Theodore C. Van Alst Jr., ed. The Faster Redder Road: The Best UnAmerican Stories of Stephen Graham Jones. University of New Mexico Press, 2015.
Billy J. Stratton, ed. The Fictions of Stephen Graham Jones: A Critical Companion. University of New Mexico Press, 2016.
"I don't know if it's about visiting another world, a dream world. I think what it's about is the fact that the world doesn't make sense to me. But I can write a story that's twenty-four pages long, and for those twenty-four pages I can make the world make sense. I need those injections of the world making sense. It allows me to fake my way through this world that doesn't make sense." Stephen Graham Jones, The Fictions of Stephen Graham Jones (17).
From red ford trucks to teenage Halloween horror, and from West Texas to Montana, Stephen Graham Jones writes complicated and affective narratives about the American West. As editor of The Faster Redder Road, Theodore Van Alst Jr. explains that Jones is an author who 'can wrench your gut with horror and humor, leave you wandering and wondering, and ultimately make you ask for more hours in the day' (xvi). In this collected anthology of Jones's work, Van Alst has worked hard to include some of Jones's most exciting and challenging writing. He brings together a wide breath of Jones's previously published work ranging from eight novel extracts to 27 short stories. Some works that appear in both Van Alst's collection and Billy J. Stratton's The Fictions of Stephen Graham Jones include The Fast Red Road: A Plainsong, "Captivity Narrative 109", The Long Trial of Nolan Bugatti, Demon Theory, It Came from Del Rio, and The Last Final Girl. If you have never read Jones, The Faster Redder Road is the place to start.
Part of the draw of this collection is Van Alst's introduction, where he sheds light on Jones's ability to write stories that explore more than what it means to be 'Indian in the twenty-first century' (xvi). He joyfully points out that 'finally, finally, when I read these stories, unless I am told otherwise, all of the characters are Indian. But best of all, very best of all, they're incidentally Indian'(xiv). This collection is as diverse as some of Jones's influences, which include Gerald Vizenor, Bret Easton Ellis, Louise Erdrich, Phillip K. Dick, and Stephen King. 'Infused with nostalgia', we travel with Jones to convenience stores, diners, playgrounds, and high schools (xvi). Reading like an all-access behind the scenes pass, Jones's story notes appear at the end of each narrative and explain Jones's writing techniques and thoughts when writing a particular character, place, or memory.
Two notable narratives that make us feel, as Van Alst explains, like we 'can't look away' or 'get away' are "So Perfect" and The Last Final Girl (xvi). "So Perfect" illustrates two murderous teenage girls and a gruesome tick infestation that is sure to make you queasy. Set on Halloween night, The Last Final Girl features a murderer in a Michael Jackson mask and turns the slasher genre on its head. Another of my favorites is "To Run Without Falling" a story of a 14-year-old boy and his friends' injurious teenage nights at a playground, where blood mixes with gravel and 'seesaws greased so quiet that we had to make up for it by screaming our presence, that we existed' (108). One of the most disturbing stories is "Father, Son, Holy Rabbit", which hauntingly portrays a father and son lost on a hunting trip. In a snowy wilderness, species boundaries are challenged as a father's love for his son turns deadly. Also, consider this from truck stop narrative "Paleogenesis, Circa 1970", one of the list stories in the collection: "This is how I say rain, in little grey drops of noise that roll down the face of the page, a silent patter that has been falling for years. But it's not raining now. Listen. This is how I say truck stop: a finger of neon light on the horizon; the feel of idling rigs in the stained concrete; the smell of diesel, grease, chiliburger, toys bought that will someday be the only thing a child has left" (135) . Followed by Jones's story note: "This one's just me sitting in a booth. Or, "me," I should say" (142). This is just one example of Jones bleeding onto the page as what he calls his shadow self. This is elaborated upon further by Jones in The Fictions of Stephen Graham Jones.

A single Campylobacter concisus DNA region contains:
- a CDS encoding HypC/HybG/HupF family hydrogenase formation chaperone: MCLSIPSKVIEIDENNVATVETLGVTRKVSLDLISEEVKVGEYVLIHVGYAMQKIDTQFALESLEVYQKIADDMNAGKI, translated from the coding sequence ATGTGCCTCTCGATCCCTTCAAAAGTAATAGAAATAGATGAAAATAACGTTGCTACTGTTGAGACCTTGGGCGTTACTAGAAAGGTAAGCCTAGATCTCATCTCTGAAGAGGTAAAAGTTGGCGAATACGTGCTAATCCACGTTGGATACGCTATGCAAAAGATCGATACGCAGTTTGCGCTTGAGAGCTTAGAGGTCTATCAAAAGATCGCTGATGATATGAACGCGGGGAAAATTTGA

As editor of the critical essay collection, Stratton has orchestrated a timely and well-focused collection on an author whose work has previously not been given the scholarly attention it deserves. Reflecting on the ever-multiplying works of Jones and the variety of genres that he deploys, Stratton anchors the collection with an essay by Jones himself "Letter to a Just-Starting-Out Indian Writer— and Maybe to Myself". As an invitation to 'come for the icing, stay for the cake', Stratton's introduction hits right to the core of Jones's allure—empathy. It is precisely Jones's intense 'emotional core' and the authenticity of his work that pulls us as readers into each page (20). This is followed closely by a standout piece in the form of an interview with Jones titled "Observations of the Shadow Self". In the interview, Jones says when writing fiction he always is 'looking over at that shadow self, that other self that could have been' (21). Referring to his characters as his shadow selves, he says 'the way I make them real is by saying they're me'(21-22).
Genre bending and fusing 'literary territories' with memory, Jones's human and more-than-human characters resist categorization and often reveal the blurred boundaries between the living and the dead (4). Jones's fiction involves many forms ranging from 'slipstream, thriller, sci-fi, horror, detective fiction, the graphic novel, film treatments, short stories, microfiction, and even blogging' (4). As Frances Washburn notes, Jones's novels 'rupture' American Indian literature in the sense that he writes in a genre that is his own (68). Jones has done countless interviews, many of which can be found on his site , and Stratton's interview reveals the 'dark pathways' and the major themes of Jones work (259). He has organized the collection into three main sections, each centered on Jones's dialogue with survivance, history, and genre. I focus on a few selected essays that illustrate the diversity of Jones's writing.